Subcontractor problems, such as delays and incidents can really hit your projects hard, leading to disgruntled clients and bosses too. Thankfully, these problems are a common occurrence, which means experts from different backgrounds and sectors have their own opinion on what can be done to negate problems before they happen.
Here, we share the opinions of industry experts on five of the most common mistakes companies make when managing subcontractors.
Jay Lash, Vice President of Corporate Development for MBO Partners, is responsible for procurement and HR communities in the organisation. He had his say on how inconsistent processes make for a messy on-boarding process of subcontractors.
“Too many times companies allow other manager and executive leadership to “wing it” when bringing in consultants. Taking the time at the front-end to initiate a thoughtful process that cover the bases will pay off in the long run. Organisations should aim to provide a consistently good experience for the talent, while also protecting the company from potential liabilities.”
Ron Formanek, CEO of Telecom Solutions Inc, spoke about the importance of checking and managing insurance of subcontractors.
“Being sure they are carrying the appropriate types and amounts of insurance, if they have any at all is important. If not you could end up being liable for it when your own insurance companies audit you at the end of the year.”
Managing Partner with consultancy firm Enshored, Ian Jackson reveals that clear accountability is essential to get the job done and avoid a situation which is frustrating for all parties.
“Everyone must be clear on what their role is and where their responsibilities start and end. You must also not expect more than what you are paying them for. I also believe that you need extra regular communication both one –on-one and with groups of contractors working in the same area to align everyone and deal with the knowledge gaps.”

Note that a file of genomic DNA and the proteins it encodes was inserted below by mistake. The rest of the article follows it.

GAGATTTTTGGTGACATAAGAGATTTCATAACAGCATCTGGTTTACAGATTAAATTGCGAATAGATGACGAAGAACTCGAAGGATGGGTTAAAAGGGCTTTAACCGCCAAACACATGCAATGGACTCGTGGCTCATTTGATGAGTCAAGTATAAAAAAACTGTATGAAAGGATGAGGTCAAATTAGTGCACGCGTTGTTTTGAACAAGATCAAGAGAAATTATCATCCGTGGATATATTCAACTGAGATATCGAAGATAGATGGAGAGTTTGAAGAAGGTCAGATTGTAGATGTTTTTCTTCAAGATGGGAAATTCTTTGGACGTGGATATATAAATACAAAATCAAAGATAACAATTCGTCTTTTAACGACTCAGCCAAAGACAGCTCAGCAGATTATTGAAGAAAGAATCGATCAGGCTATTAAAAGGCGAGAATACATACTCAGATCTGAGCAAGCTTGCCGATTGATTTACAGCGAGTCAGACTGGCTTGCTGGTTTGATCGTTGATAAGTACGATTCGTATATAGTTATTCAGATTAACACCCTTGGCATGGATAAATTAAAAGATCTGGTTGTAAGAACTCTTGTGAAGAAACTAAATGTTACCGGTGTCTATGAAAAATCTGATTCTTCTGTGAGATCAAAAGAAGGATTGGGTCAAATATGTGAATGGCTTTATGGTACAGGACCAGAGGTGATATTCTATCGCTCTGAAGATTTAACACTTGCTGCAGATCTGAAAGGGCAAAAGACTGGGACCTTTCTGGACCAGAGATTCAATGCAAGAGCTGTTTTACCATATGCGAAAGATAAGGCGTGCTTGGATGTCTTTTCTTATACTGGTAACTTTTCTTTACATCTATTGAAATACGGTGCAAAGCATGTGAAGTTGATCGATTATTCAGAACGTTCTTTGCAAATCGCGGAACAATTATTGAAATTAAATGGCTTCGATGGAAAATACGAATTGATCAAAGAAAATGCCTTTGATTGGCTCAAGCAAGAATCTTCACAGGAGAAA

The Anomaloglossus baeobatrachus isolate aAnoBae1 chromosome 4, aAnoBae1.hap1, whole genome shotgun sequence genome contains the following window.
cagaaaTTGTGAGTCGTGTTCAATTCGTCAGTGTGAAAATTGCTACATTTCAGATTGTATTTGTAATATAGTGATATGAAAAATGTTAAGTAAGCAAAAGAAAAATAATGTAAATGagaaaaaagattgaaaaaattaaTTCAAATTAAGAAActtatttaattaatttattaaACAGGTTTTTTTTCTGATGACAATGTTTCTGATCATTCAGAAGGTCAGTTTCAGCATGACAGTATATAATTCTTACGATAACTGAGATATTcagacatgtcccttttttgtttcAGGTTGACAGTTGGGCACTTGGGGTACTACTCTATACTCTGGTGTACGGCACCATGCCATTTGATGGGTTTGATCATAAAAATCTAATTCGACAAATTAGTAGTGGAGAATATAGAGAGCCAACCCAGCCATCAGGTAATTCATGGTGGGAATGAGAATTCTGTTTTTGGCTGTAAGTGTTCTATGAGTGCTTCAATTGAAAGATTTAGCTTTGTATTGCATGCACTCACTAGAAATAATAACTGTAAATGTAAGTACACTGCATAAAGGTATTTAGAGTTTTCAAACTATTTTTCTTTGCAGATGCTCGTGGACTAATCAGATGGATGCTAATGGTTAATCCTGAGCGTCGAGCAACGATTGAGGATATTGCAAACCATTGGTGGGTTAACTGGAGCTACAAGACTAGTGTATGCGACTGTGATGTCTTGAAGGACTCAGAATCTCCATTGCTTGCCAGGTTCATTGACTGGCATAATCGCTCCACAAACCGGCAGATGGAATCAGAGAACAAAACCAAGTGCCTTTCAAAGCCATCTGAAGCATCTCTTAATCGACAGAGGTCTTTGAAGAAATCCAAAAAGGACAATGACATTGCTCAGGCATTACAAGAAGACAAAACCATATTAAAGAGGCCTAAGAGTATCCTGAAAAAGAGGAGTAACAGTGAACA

Deborah Schroeder-Saulnier is founder and CEO of global management firm Excel Leadership Solutions. Working with a number of Fortune 500 companies Deborah has witnessed big firms simply failing to manage their subcontractors properly.
“Very quickly you can get into schedule delays, missed deadlines, scope creep, cost over-runs, communication issues, role confusion, and much more. Setting the agenda and guiding the experts through a single point of contact, beginning with onboarding, reduces conflict and confusion on several fronts, thereby reducing cost and ensuring greater success in achievement of the respective goals.”
Hamilton Powell, CEO of luxury watch consignment company, Crown & Caliber LLC, pointed out that it is a lack of measured goals that can lead subcontractors astray.
“It is very important to set expectations and relay them to the appropriate parties. The goals and expectations must be realistic and communicated properly. Constant communication is important to ensure that everyone’s expectations and goals are aligning properly. To make sure that these goals are being achieved, it is helpful to set milestones and deadlines. This way, all involved parties can make sure that they are staying on track and are still working toward the correct goals.”
Three problem areas that are prominent in the quotations above are that businesses struggle with assessing subcontractor capability, managing them efficiently, and monitoring their performance after the project.
These three areas, however, which can be explored in more detail in our Managing Subcontractor’s Guide, can be used as a framework alongside compliance to negate problems such as the five highlighted above with subcontractors.
To find out more about how you can help shape a more efficient and compliant set of subcontractors, take a look at the free Altius subcontractor guide here.